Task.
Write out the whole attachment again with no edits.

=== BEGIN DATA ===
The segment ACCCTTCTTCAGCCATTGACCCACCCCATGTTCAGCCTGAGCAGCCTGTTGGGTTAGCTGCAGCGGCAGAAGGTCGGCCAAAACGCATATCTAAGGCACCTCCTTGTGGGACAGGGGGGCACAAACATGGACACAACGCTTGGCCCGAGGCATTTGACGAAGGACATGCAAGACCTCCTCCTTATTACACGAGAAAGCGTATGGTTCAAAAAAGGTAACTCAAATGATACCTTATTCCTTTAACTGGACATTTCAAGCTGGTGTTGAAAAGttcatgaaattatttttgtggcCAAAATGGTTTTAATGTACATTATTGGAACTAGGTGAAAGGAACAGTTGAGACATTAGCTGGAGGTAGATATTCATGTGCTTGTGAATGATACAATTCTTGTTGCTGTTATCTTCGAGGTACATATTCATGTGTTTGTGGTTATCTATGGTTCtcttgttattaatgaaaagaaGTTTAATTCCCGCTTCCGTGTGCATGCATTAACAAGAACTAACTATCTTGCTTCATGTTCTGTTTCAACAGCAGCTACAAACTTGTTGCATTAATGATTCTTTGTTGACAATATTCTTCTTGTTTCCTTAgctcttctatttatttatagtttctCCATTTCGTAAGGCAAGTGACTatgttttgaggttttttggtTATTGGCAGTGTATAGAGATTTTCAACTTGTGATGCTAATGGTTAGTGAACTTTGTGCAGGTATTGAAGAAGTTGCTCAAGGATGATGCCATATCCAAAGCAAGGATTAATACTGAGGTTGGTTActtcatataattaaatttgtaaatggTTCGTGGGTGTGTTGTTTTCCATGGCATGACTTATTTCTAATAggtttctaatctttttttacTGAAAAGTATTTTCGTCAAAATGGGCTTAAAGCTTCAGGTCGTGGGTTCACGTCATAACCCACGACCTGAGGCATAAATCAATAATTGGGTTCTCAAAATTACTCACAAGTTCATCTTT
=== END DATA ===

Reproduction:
The segment ACCCTTCTTCAGCCATTGACCCACCCCATGTTCAGCCTGAGCAGCCTGTTGGGTTAGCTGCAGCGGCAGAAGGTCGGCCAAAACGCATATCTAAGGCACCTCCTTGTGGGACAGGGGGGCACAAACATGGACACAACGCTTGGCCCGAGGCATTTGACGAAGGACATGCAAGACCTCCTCCTTATTACACGAGAAAGCGTATGGTTCAAAAAAGGTAACTCAAATGATACCTTATTCCTTTAACTGGACATTTCAAGCTGGTGTTGAAAAGttcatgaaattatttttgtggcCAAAATGGTTTTAATGTACATTATTGGAACTAGGTGAAAGGAACAGTTGAGACATTAGCTGGAGGTAGATATTCATGTGCTTGTGAATGATACAATTCTTGTTGCTGTTATCTTCGAGGTACATATTCATGTGTTTGTGGTTATCTATGGTTCtcttgttattaatgaaaagaaGTTTAATTCCCGCTTCCGTGTGCATGCATTAACAAGAACTAACTATCTTGCTTCATGTTCTGTTTCAACAGCAGCTACAAACTTGTTGCATTAATGATTCTTTGTTGACAATATTCTTCTTGTTTCCTTAgctcttctatttatttatagtttctCCATTTCGTAAGGCAAGTGACTatgttttgaggttttttggtTATTGGCAGTGTATAGAGATTTTCAACTTGTGATGCTAATGGTTAGTGAACTTTGTGCAGGTATTGAAGAAGTTGCTCAAGGATGATGCCATATCCAAAGCAAGGATTAATACTGAGGTTGGTTActtcatataattaaatttgtaaatggTTCGTGGGTGTGTTGTTTTCCATGGCATGACTTATTTCTAATAggtttctaatctttttttacTGAAAAGTATTTTCGTCAAAATGGGCTTAAAGCTTCAGGTCGTGGGTTCACGTCATAACCCACGACCTGAGGCATAAATCAATAATTGGGTTCTCAAAATTACTCACAAGTTCATCTTT